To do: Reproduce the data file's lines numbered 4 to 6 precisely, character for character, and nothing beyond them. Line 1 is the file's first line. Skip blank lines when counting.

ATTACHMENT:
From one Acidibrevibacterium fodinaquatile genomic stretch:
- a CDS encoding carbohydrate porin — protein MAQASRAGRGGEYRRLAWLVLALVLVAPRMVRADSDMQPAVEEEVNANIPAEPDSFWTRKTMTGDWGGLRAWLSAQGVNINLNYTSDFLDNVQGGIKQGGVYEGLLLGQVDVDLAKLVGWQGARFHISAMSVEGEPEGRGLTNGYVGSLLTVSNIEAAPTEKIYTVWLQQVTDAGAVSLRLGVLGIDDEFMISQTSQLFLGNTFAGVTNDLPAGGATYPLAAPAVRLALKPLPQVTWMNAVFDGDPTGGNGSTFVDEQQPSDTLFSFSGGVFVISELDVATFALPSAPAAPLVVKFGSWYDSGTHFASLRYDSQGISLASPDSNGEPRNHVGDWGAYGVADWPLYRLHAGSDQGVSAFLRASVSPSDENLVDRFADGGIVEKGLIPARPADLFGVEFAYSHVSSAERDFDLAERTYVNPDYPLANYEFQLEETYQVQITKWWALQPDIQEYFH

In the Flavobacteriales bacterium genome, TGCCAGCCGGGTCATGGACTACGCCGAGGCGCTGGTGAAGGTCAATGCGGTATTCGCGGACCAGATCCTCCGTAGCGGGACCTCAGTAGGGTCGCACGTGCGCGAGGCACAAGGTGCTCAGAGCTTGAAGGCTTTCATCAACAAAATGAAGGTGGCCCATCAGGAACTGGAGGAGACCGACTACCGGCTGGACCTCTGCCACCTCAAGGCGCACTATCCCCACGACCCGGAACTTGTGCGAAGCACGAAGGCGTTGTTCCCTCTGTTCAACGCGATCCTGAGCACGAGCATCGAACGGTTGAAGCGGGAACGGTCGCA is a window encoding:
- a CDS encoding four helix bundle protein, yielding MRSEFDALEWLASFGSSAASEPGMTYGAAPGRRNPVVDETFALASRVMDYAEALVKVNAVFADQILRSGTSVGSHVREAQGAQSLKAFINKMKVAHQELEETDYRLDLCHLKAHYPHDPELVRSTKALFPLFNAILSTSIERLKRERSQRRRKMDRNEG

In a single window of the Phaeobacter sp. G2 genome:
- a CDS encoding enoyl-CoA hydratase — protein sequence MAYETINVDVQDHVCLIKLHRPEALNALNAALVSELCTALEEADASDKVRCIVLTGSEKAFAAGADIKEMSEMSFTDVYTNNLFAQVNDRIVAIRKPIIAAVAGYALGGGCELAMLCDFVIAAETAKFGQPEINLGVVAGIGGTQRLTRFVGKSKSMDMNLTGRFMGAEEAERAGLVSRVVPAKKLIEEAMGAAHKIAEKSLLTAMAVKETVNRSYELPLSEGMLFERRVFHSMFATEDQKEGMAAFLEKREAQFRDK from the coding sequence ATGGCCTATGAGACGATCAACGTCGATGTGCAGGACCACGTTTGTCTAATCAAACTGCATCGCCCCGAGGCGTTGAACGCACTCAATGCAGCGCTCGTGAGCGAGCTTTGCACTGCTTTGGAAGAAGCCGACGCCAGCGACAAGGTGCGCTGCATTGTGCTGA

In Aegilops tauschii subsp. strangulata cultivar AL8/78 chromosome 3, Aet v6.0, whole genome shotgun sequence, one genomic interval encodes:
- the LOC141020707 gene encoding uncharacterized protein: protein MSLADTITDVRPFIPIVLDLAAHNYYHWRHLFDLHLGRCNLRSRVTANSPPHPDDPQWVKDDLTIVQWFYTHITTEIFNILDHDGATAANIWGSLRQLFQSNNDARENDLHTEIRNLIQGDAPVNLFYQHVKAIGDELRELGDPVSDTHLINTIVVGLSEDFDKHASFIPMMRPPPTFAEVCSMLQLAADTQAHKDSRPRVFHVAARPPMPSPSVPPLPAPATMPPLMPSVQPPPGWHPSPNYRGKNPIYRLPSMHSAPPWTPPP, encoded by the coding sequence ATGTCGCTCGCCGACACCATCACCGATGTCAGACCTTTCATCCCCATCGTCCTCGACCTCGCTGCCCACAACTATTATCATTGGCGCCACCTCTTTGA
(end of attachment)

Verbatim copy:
- a CDS encoding four helix bundle protein, yielding MRSEFDALEWLASFGSSAASEPGMTYGAAPGRRNPVVDETFALASRVMDYAEALVKVNAVFADQILRSGTSVGSHVREAQGAQSLKAFINKMKVAHQELEETDYRLDLCHLKAHYPHDPELVRSTKALFPLFNAILSTSIERLKRERSQRRRKMDRNEG

In a single window of the Phaeobacter sp. G2 genome:
- a CDS encoding enoyl-CoA hydratase — protein sequence MAYETINVDVQDHVCLIKLHRPEALNALNAALVSELCTALEEADASDKVRCIVLTGSEKAFAAGADIKEMSEMSFTDVYTNNLFAQVNDRIVAIRKPIIAAVAGYALGGGCELAMLCDFVIAAETAKFGQPEINLGVVAGIGGTQRLTRFVGKSKSMDMNLTGRFMGAEEAERAGLVSRVVPAKKLIEEAMGAAHKIAEKSLLTAMAVKETVNRSYELPLSEGMLFERRVFHSMFATEDQKEGMAAFLEKREAQFRDK from the coding sequence ATGGCCTATGAGACGATCAACGTCGATGTGCAGGACCACGTTTGTCTAATCAAACTGCATCGCCCCGAGGCGTTGAACGCACTCAATGCAGCGCTCGTGAGCGAGCTTTGCACTGCTTTGGAAGAAGCCGACGCCAGCGACAAGGTGCGCTGCATTGTGCTGA